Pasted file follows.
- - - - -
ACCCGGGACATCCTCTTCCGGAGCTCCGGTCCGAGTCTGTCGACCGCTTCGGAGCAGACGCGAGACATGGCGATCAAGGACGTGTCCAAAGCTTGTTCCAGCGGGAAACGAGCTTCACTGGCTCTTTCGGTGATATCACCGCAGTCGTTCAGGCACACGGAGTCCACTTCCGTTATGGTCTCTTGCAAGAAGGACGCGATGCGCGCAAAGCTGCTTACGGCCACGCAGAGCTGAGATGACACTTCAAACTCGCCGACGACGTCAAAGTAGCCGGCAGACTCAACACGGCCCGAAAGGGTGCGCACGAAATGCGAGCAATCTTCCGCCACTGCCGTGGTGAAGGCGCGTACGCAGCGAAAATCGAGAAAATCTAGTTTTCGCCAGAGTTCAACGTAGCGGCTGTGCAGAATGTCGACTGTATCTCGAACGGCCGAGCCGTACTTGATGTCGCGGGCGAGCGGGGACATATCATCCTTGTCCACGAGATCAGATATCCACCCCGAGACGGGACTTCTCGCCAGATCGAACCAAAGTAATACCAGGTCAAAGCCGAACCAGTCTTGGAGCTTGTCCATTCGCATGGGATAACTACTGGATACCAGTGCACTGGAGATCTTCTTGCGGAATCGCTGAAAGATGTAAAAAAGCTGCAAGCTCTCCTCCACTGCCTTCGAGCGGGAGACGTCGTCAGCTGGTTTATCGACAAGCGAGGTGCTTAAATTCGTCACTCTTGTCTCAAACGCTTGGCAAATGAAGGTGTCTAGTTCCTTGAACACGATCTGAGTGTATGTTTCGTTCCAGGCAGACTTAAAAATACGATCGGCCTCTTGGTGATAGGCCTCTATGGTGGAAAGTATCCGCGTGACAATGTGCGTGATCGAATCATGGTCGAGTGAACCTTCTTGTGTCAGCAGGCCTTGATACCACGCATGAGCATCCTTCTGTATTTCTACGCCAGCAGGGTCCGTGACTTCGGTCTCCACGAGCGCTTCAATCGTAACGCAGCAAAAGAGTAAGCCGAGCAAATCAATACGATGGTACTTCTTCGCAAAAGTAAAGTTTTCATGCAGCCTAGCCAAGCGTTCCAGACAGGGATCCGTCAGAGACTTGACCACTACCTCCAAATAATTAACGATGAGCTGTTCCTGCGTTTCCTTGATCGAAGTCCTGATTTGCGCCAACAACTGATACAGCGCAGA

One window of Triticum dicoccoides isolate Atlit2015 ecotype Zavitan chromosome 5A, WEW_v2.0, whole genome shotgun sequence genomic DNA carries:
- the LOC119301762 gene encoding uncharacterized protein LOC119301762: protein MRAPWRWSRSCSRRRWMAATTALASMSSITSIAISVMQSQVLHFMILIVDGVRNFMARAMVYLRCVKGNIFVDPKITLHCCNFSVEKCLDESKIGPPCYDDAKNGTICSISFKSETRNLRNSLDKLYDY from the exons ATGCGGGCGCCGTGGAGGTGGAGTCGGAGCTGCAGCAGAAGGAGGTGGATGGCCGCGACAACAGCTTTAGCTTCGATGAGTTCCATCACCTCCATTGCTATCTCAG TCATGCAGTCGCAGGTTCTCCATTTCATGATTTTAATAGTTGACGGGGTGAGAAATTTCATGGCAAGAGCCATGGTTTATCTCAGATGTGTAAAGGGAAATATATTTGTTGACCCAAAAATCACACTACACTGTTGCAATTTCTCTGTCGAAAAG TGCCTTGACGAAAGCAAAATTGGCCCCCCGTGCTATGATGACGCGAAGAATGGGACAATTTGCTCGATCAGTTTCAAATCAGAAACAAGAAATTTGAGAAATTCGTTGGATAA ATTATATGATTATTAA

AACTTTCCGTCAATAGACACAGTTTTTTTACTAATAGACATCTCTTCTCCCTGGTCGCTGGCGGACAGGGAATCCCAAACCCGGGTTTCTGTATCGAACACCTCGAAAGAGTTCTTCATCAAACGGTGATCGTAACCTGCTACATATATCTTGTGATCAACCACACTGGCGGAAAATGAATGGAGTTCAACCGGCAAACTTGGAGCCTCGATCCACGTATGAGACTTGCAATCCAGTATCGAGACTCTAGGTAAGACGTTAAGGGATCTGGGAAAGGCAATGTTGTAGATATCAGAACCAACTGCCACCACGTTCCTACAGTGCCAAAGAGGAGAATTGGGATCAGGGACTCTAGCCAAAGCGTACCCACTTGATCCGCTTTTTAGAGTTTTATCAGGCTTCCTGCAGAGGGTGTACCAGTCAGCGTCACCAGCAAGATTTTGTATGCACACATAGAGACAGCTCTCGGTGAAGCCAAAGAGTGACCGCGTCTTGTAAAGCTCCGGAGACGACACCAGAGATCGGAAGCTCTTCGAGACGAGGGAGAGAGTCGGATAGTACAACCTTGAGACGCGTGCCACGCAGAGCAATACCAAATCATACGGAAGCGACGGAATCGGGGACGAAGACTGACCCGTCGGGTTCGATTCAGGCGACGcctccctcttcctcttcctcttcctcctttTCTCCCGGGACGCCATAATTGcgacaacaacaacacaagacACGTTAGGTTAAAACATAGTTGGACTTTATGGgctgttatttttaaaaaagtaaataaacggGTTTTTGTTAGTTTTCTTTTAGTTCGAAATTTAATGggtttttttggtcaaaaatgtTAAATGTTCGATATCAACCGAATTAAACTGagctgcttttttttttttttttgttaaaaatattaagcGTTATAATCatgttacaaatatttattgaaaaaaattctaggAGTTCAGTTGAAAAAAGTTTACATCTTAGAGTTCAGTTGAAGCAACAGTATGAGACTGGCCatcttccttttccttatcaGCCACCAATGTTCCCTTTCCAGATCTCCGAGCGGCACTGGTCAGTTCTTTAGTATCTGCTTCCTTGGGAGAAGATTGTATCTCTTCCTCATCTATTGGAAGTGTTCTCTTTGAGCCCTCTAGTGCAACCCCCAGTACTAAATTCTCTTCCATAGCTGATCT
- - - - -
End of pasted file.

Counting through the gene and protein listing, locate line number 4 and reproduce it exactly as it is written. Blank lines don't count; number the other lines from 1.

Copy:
AACTTTCCGTCAATAGACACAGTTTTTTTACTAATAGACATCTCTTCTCCCTGGTCGCTGGCGGACAGGGAATCCCAAACCCGGGTTTCTGTATCGAACACCTCGAAAGAGTTCTTCATCAAACGGTGATCGTAACCTGCTACATATATCTTGTGATCAACCACACTGGCGGAAAATGAATGGAGTTCAACCGGCAAACTTGGAGCCTCGATCCACGTATGAGACTTGCAATCCAGTATCGAGACTCTAGGTAAGACGTTAAGGGATCTGGGAAAGGCAATGTTGTAGATATCAGAACCAACTGCCACCACGTTCCTACAGTGCCAAAGAGGAGAATTGGGATCAGGGACTCTAGCCAAAGCGTACCCACTTGATCCGCTTTTTAGAGTTTTATCAGGCTTCCTGCAGAGGGTGTACCAGTCAGCGTCACCAGCAAGATTTTGTATGCACACATAGAGACAGCTCTCGGTGAAGCCAAAGAGTGACCGCGTCTTGTAAAGCTCCGGAGACGACACCAGAGATCGGAAGCTCTTCGAGACGAGGGAGAGAGTCGGATAGTACAACCTTGAGACGCGTGCCACGCAGAGCAATACCAAATCATACGGAAGCGACGGAATCGGGGACGAAGACTGACCCGTCGGGTTCGATTCAGGCGACGcctccctcttcctcttcctcttcctcctttTCTCCCGGGACGCCATAATTGcgacaacaacaacacaagacACGTTAGGTTAAAACATAGTTGGACTTTATGGgctgttatttttaaaaaagtaaataaacggGTTTTTGTTAGTTTTCTTTTAGTTCGAAATTTAATGggtttttttggtcaaaaatgtTAAATGTTCGATATCAACCGAATTAAACTGagctgcttttttttttttttttgttaaaaatattaagcGTTATAATCatgttacaaatatttattgaaaaaaattctaggAGTTCAGTTGAAAAAAGTTTACATCTTAGAGTTCAGTTGAAGCAACAGTATGAGACTGGCCatcttccttttccttatcaGCCACCAATGTTCCCTTTCCAGATCTCCGAGCGGCACTGGTCAGTTCTTTAGTATCTGCTTCCTTGGGAGAAGATTGTATCTCTTCCTCATCTATTGGAAGTGTTCTCTTTGAGCCCTCTAGTGCAACCCCCAGTACTAAATTCTCTTCCATAGCTGATCT